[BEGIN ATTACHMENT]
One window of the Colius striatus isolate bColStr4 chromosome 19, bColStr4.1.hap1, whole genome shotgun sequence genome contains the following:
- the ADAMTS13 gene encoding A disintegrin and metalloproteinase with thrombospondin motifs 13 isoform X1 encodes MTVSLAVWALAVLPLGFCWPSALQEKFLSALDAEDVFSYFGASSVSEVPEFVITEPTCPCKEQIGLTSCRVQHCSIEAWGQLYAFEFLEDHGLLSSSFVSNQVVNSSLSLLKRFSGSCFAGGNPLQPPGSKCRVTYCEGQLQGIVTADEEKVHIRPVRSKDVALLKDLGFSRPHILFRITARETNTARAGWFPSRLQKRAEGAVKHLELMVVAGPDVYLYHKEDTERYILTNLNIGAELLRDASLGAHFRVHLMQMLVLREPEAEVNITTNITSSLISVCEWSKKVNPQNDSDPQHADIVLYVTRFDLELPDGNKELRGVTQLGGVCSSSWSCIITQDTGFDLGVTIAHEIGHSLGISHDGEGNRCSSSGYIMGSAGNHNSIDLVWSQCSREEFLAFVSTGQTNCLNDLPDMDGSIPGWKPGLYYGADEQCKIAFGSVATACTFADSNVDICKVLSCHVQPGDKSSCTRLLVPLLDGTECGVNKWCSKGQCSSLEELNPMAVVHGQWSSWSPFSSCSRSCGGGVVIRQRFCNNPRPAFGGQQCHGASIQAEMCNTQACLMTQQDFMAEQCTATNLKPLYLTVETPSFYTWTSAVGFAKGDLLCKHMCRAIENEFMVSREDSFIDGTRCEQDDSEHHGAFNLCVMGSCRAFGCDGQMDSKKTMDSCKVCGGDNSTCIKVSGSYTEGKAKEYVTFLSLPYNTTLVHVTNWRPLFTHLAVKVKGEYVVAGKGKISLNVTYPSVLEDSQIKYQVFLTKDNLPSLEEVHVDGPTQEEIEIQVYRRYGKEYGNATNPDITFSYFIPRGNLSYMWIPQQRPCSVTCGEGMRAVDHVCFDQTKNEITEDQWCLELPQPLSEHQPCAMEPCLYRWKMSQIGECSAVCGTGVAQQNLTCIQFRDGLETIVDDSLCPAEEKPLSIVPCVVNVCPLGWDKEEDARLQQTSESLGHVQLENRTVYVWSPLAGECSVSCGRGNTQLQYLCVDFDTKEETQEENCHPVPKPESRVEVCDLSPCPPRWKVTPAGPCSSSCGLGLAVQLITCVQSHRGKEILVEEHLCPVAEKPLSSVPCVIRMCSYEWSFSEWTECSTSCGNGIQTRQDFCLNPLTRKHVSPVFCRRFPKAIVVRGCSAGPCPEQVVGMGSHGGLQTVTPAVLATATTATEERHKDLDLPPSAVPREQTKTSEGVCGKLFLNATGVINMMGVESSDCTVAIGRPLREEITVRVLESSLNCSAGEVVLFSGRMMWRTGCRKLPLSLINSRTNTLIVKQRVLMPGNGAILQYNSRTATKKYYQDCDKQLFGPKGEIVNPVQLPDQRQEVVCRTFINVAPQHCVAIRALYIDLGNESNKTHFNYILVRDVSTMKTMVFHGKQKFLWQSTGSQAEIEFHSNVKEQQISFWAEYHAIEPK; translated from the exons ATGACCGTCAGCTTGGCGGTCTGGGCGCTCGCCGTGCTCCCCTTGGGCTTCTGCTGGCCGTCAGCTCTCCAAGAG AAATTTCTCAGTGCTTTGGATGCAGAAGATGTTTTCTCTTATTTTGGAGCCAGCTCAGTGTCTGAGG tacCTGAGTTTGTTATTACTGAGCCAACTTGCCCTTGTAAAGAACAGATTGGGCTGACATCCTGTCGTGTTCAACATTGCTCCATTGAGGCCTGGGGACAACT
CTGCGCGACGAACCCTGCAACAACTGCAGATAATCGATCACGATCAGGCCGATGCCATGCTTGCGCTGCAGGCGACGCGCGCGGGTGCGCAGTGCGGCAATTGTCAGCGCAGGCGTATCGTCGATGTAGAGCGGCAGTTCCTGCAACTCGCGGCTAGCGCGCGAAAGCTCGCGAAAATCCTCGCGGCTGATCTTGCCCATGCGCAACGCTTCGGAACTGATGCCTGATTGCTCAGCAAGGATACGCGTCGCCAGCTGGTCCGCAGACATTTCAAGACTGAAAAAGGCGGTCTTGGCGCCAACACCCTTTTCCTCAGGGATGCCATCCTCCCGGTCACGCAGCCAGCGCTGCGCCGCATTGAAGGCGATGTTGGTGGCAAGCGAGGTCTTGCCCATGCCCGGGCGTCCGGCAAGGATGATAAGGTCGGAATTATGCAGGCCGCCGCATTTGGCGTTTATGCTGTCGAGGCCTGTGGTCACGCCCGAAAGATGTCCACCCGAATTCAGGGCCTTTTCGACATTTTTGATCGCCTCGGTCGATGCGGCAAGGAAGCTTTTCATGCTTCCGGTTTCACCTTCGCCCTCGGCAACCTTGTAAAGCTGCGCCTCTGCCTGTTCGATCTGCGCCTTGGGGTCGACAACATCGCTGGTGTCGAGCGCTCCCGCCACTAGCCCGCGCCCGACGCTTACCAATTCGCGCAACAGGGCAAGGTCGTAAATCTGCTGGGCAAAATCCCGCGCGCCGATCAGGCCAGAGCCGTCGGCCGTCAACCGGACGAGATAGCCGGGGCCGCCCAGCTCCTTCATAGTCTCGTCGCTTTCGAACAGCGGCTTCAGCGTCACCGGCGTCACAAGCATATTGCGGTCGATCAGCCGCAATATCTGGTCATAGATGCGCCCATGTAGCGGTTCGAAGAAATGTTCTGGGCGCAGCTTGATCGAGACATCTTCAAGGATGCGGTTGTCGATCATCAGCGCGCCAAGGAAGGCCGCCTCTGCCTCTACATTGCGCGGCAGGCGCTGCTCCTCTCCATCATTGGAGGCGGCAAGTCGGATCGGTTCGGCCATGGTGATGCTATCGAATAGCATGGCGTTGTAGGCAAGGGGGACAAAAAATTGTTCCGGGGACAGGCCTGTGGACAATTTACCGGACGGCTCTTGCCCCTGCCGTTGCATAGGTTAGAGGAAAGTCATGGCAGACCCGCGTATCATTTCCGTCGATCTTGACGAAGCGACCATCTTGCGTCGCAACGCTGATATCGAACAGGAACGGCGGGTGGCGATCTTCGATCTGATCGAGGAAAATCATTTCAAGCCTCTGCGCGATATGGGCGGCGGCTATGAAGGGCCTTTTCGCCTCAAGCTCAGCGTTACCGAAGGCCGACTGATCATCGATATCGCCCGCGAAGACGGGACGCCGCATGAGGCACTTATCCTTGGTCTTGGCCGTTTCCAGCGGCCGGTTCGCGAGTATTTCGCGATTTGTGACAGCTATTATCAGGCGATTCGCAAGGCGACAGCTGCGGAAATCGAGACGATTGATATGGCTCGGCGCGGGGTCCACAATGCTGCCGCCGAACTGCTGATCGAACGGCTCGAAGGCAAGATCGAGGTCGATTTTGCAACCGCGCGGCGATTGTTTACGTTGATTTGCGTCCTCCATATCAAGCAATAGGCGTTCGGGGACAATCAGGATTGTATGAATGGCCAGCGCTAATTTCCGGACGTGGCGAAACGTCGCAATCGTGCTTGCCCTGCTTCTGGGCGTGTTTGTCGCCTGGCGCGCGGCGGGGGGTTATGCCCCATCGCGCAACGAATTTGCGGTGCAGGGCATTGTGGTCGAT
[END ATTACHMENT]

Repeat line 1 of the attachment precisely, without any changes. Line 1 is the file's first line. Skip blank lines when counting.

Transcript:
One window of the Colius striatus isolate bColStr4 chromosome 19, bColStr4.1.hap1, whole genome shotgun sequence genome contains the following: